Some idea of the splendid work of the Royal Engineers is given in the following letters from local men serving with the East Anglian Divisional Engineers in the Dardanelles.
Cpl H. H. Foster, writing to his brother Mr Edgar W. Foster, 31 Park Street West, Luton, mentions the ravages occasioned by dysentery from which he has escaped with a comparatively slight attack.
He goes on: "I hope, if God spares me, to be able to stick to my company until we return. We are short-handed enough now, and chaps crocked just now are doubly missed. One can understand the complaint flourishing out here, as in addition to hot days and cold nights, there is the sand which is very fine and must get into one's system, and the chief cause of all - flies. They are absolutely abominable. I never saw anything like them. They absolutely swarm.
"We are a bit quieter here just at present, a rifle shot here and there, and the occasional boom of a gun is all. I went out and had a nice swim in the sea yesterday afternoon and, incidentally, did a bit of washing."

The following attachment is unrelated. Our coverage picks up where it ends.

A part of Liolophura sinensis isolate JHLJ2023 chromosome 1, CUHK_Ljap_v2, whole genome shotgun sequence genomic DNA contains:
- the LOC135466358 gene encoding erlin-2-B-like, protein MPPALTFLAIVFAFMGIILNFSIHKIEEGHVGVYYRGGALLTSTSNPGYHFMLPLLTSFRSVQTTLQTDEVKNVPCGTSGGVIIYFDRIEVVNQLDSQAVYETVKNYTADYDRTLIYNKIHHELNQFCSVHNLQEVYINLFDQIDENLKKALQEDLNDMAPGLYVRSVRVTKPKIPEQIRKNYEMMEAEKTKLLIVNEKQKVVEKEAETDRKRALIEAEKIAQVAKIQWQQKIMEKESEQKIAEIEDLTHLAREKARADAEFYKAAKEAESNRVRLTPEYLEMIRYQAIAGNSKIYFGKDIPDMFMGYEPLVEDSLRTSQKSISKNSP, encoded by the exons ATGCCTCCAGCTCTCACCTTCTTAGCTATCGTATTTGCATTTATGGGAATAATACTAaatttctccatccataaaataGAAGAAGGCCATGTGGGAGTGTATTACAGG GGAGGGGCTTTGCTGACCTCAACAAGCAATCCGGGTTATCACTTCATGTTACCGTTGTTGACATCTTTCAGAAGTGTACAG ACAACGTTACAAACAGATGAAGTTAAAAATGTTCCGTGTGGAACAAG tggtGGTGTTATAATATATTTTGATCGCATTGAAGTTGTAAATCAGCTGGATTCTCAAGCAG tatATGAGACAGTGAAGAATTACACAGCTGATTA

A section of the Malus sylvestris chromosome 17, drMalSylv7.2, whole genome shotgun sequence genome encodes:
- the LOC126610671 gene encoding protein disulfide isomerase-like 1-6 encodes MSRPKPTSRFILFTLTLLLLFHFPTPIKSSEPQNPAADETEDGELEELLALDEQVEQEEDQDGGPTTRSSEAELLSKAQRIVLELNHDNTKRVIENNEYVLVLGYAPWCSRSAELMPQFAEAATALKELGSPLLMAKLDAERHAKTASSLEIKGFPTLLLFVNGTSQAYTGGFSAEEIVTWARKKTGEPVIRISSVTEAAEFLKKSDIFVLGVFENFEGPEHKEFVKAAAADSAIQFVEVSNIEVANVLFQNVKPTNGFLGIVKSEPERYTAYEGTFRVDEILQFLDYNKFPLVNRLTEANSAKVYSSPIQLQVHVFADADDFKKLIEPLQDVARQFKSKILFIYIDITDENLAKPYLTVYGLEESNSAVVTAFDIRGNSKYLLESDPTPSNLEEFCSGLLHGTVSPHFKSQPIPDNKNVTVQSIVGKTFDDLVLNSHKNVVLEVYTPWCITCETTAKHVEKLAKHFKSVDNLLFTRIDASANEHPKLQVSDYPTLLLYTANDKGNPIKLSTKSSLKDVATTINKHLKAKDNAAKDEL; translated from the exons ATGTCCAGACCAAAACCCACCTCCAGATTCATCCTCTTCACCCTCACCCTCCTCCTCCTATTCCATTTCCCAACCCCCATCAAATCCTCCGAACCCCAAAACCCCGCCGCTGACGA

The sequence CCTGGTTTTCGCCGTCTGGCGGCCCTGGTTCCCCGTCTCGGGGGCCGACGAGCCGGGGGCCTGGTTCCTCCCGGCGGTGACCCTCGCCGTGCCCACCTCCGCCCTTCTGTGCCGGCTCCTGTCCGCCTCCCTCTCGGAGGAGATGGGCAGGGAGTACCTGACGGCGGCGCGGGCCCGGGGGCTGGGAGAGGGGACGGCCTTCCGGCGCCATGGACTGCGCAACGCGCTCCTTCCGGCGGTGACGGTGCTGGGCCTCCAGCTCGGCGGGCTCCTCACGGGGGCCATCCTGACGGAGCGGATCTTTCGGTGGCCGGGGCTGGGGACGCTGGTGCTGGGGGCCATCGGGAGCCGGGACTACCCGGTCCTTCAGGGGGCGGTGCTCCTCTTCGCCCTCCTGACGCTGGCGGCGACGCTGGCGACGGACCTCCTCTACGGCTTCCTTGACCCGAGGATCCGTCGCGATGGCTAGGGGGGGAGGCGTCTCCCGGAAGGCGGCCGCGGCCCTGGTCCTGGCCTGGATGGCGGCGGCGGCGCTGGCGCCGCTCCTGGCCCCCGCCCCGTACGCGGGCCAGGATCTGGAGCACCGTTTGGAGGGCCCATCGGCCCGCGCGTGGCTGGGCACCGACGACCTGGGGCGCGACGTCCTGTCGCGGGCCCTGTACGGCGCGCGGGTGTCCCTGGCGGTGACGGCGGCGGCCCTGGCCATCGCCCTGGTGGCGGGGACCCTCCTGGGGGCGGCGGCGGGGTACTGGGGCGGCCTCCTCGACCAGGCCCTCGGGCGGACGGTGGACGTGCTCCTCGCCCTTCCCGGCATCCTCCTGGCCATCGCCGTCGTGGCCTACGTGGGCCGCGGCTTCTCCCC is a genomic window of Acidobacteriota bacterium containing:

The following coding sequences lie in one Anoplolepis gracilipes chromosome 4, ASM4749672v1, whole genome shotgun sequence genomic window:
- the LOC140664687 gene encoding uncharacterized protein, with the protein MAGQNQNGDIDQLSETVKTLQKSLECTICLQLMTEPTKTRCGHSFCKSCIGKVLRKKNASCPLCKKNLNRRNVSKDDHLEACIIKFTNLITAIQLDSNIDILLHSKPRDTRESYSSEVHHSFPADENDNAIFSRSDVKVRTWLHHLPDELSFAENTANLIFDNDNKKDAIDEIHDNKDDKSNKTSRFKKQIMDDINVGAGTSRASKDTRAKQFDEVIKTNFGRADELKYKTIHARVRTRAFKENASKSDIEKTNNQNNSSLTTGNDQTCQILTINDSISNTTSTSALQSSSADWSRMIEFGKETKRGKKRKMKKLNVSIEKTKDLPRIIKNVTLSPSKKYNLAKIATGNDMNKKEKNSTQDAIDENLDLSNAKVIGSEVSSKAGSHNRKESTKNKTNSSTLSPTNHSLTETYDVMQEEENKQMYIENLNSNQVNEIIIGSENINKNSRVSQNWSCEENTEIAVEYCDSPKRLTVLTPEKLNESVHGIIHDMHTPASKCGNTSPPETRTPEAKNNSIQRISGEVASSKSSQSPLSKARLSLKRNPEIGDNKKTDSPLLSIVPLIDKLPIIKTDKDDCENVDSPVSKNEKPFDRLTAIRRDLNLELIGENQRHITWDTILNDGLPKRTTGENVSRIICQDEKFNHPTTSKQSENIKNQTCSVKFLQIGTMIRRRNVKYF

To his nephew Edgar, Cpl Foster writes a much longer and more interesting letter, the sort of epistle to delight the heart of a boy. He says: "Things out here seem to remain as they are. We daily bombard Master Turk with out big guns and he duly replies with shrapnel and bullets. He is a game old bird, our friend the enemy (Turkey). He asks no quarter and he takes jolly good care he gives none.
"Every teatime he sends us his compliments in the form of 7.5s, which are not nice. As a matter of fact they are distinctly unpleasant, but he seems to think they agree with us, so I suppose we must put up with it. There is one thing we are used to now - the sound of the guns. For two months we have had nothing else, night or day, but the boom and rattle of guns. They don't seem to cease.
Night of a blizzard